Platypuses (Australia’s marsupial beaver) were once considered widespread across the eastern Australian mainland and Tasmania, although not a lot is known about their distribution or abundance because of the species’ secretive and nocturnal nature.
Australia’s devastating drought and associated fires are having critical impacts on the iconic platypus, a globally unique mammal, with increasing reports of rivers drying up and platypuses becoming stranded.
“There is an urgent need for a national risk assessment for the platypus to assess its conservation status, evaluate risks and impacts, and prioritise management in order to minimise any risk of extinction,” Dr Gilad Bino of the UNSW Centre for Ecosystem Science said.
Alarmingly, the study Dr Bino was involved in estimated that under current climate conditions and due to land clearing and fragmentation by dams, platypus numbers almost halved, leading to the extinction of local populations across about 40 per cent of the species’ range, reflecting ongoing declines since European colonisation.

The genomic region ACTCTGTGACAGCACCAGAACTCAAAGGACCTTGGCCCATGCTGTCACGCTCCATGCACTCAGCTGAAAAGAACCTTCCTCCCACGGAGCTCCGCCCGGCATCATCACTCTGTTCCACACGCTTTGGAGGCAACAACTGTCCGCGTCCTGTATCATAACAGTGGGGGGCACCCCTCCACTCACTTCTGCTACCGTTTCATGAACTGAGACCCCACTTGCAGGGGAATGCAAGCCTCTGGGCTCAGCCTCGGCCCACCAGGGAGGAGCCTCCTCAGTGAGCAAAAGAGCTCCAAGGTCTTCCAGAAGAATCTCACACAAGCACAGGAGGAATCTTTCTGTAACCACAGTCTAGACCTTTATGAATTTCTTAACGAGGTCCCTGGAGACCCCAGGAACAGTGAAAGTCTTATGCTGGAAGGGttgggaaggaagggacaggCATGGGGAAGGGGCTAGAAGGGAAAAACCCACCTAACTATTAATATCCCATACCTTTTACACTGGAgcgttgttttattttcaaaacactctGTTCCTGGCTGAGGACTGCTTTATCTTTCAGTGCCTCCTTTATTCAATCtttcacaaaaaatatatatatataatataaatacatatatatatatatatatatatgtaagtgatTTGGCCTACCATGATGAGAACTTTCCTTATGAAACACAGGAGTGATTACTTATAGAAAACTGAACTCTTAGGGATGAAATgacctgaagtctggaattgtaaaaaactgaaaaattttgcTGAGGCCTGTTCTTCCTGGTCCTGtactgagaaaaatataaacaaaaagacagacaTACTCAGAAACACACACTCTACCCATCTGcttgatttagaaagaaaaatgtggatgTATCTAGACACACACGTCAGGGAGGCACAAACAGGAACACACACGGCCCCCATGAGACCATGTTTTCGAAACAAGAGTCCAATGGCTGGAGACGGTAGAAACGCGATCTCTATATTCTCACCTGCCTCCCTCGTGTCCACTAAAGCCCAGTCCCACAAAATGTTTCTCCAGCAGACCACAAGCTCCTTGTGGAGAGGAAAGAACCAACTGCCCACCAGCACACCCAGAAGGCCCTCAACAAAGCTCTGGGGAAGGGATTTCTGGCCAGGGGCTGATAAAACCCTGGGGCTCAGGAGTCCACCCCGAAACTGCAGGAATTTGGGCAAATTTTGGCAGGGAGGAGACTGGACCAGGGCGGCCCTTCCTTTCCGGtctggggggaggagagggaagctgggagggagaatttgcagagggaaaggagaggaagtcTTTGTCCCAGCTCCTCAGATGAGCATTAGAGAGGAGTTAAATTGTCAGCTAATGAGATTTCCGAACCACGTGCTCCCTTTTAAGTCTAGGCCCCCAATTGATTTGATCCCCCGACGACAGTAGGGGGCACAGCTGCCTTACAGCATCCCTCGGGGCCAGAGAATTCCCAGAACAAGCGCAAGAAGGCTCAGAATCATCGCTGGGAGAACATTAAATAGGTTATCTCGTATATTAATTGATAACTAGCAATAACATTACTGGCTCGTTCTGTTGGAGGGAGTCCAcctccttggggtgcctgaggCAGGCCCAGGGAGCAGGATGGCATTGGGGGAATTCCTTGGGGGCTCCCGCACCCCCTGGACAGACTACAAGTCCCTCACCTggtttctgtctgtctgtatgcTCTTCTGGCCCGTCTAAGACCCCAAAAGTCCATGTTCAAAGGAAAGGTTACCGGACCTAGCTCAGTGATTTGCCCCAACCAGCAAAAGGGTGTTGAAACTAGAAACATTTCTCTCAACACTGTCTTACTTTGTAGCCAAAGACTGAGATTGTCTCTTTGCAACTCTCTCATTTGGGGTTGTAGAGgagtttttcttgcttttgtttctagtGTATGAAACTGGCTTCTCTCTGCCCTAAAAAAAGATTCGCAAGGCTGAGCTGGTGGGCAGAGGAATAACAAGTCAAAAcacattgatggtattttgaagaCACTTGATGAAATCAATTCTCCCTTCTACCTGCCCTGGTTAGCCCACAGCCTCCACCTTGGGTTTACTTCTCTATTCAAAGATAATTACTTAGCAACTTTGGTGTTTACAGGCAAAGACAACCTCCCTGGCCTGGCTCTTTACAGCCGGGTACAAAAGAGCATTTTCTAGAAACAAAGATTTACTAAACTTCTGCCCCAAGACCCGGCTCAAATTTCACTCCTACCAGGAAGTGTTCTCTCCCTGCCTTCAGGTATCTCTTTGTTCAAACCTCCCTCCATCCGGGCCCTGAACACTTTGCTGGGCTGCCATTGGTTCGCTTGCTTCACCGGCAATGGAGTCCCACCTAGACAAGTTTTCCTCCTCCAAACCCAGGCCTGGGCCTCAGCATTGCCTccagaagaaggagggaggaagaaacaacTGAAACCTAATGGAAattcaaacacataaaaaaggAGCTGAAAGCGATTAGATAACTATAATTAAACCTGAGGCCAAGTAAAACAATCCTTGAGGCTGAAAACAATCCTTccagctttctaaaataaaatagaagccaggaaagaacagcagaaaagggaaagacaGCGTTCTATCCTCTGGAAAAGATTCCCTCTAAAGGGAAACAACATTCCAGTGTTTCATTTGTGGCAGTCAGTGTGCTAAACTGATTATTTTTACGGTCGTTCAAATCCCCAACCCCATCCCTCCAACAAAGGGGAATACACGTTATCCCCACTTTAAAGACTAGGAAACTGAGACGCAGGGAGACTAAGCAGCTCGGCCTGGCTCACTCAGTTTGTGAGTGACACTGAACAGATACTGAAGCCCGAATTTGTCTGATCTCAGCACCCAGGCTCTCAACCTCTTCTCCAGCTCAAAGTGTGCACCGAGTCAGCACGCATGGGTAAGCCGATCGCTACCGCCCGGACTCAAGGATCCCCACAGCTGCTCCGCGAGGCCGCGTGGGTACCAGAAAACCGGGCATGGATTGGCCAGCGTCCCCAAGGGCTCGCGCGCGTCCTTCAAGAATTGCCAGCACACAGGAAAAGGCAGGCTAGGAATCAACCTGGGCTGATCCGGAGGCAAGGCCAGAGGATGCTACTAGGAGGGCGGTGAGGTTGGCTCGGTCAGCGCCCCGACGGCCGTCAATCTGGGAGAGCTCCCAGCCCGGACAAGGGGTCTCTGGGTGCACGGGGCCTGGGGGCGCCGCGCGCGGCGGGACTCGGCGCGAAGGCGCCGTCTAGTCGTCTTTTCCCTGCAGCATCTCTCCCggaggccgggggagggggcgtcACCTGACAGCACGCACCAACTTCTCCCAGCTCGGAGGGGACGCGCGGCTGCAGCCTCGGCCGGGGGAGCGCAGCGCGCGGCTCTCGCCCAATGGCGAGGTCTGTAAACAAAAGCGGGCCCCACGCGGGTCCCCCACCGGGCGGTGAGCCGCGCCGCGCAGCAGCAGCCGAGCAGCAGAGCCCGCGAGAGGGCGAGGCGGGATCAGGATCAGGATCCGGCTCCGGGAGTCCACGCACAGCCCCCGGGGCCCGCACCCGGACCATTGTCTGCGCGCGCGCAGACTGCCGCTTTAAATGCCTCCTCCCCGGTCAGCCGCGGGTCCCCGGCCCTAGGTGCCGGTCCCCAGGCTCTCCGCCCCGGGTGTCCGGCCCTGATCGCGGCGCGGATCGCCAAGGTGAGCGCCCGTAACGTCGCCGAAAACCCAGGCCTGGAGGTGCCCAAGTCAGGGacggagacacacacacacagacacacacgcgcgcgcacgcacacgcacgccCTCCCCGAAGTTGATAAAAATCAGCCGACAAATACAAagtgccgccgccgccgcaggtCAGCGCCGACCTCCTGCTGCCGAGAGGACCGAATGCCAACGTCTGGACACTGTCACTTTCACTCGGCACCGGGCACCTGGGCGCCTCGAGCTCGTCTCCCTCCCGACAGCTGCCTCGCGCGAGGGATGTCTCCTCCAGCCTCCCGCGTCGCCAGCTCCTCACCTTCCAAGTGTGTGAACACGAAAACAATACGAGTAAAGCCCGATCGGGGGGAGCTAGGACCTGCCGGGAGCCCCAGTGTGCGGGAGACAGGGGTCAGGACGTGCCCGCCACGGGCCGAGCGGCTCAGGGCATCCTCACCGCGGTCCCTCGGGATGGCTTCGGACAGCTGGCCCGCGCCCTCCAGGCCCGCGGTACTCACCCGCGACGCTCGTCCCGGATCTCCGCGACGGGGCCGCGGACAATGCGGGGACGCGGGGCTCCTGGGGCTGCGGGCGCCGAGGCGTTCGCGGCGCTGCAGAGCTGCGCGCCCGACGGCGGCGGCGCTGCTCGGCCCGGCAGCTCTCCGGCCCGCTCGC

Under predicted climate change, the losses forecast were far greater because of increases in extreme drought frequencies and duration, such as the current dry spell.
Dr Bino added: “These dangers further expose the platypus to even worse local extinctions with no capacity to repopulate areas.” Documented declines and local extinctions of the platypus show a species facing considerable risks, while the International Union for Conservation of Nature (IUCN) recently downgraded the platypus’ conservation status to “Near Threatened”.